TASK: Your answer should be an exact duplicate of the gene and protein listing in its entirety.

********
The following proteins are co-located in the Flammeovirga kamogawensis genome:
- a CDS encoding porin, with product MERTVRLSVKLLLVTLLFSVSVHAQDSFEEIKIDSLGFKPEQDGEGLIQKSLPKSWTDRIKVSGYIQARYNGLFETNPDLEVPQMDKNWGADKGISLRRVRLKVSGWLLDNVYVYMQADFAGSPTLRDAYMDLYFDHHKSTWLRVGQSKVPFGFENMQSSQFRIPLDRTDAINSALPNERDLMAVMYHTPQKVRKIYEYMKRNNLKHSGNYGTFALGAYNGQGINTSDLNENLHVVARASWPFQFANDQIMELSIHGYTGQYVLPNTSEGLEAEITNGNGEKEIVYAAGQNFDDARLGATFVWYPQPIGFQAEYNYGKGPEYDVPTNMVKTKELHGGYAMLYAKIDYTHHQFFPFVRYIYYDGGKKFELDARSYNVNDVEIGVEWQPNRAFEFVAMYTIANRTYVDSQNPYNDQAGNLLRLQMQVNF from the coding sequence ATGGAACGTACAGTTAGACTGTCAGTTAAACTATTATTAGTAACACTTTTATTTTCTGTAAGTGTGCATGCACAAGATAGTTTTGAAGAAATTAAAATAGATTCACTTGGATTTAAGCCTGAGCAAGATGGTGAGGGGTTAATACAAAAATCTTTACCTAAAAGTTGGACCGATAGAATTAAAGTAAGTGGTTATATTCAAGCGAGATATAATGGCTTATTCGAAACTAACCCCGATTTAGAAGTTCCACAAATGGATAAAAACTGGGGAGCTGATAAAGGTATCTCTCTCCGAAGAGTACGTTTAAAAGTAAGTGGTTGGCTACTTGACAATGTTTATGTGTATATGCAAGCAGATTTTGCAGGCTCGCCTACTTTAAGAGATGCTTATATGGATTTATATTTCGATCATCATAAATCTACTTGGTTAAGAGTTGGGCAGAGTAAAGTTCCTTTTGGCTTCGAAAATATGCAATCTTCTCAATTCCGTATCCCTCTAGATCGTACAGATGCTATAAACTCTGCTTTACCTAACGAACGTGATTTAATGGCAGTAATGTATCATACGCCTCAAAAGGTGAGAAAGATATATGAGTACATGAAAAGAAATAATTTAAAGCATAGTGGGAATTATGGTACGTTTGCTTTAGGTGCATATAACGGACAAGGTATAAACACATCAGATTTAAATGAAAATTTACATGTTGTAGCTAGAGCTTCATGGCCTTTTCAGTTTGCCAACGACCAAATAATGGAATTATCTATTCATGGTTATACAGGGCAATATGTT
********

The following proteins are co-located in the Flammeovirga kamogawensis genome:
- a CDS encoding porin, with product MERTVRLSVKLLLVTLLFSVSVHAQDSFEEIKIDSLGFKPEQDGEGLIQKSLPKSWTDRIKVSGYIQARYNGLFETNPDLEVPQMDKNWGADKGISLRRVRLKVSGWLLDNVYVYMQADFAGSPTLRDAYMDLYFDHHKSTWLRVGQSKVPFGFENMQSSQFRIPLDRTDAINSALPNERDLMAVMYHTPQKVRKIYEYMKRNNLKHSGNYGTFALGAYNGQGINTSDLNENLHVVARASWPFQFANDQIMELSIHGYTGQYVLPNTSEGLEAEITNGNGEKEIVYAAGQNFDDARLGATFVWYPQPIGFQAEYNYGKGPEYDVPTNMVKTKELHGGYAMLYAKIDYTHHQFFPFVRYIYYDGGKKFELDARSYNVNDVEIGVEWQPNRAFEFVAMYTIANRTYVDSQNPYNDQAGNLLRLQMQVNF from the coding sequence ATGGAACGTACAGTTAGACTGTCAGTTAAACTATTATTAGTAACACTTTTATTTTCTGTAAGTGTGCATGCACAAGATAGTTTTGAAGAAATTAAAATAGATTCACTTGGATTTAAGCCTGAGCAAGATGGTGAGGGGTTAATACAAAAATCTTTACCTAAAAGTTGGACCGATAGAATTAAAGTAAGTGGTTATATTCAAGCGAGATATAATGGCTTATTCGAAACTAACCCCGATTTAGAAGTTCCACAAATGGATAAAAACTGGGGAGCTGATAAAGGTATCTCTCTCCGAAGAGTACGTTTAAAAGTAAGTGGTTGGCTACTTGACAATGTTTATGTGTATATGCAAGCAGATTTTGCAGGCTCGCCTACTTTAAGAGATGCTTATATGGATTTATATTTCGATCATCATAAATCTACTTGGTTAAGAGTTGGGCAGAGTAAAGTTCCTTTTGGCTTCGAAAATATGCAATCTTCTCAATTCCGTATCCCTCTAGATCGTACAGATGCTATAAACTCTGCTTTACCTAACGAACGTGATTTAATGGCAGTAATGTATCATACGCCTCAAAAGGTGAGAAAGATATATGAGTACATGAAAAGAAATAATTTAAAGCATAGTGGGAATTATGGTACGTTTGCTTTAGGTGCATATAACGGACAAGGTATAAACACATCAGATTTAAATGAAAATTTACATGTTGTAGCTAGAGCTTCATGGCCTTTTCAGTTTGCCAACGACCAAATAATGGAATTATCTATTCATGGTTATACAGGGCAATATGTT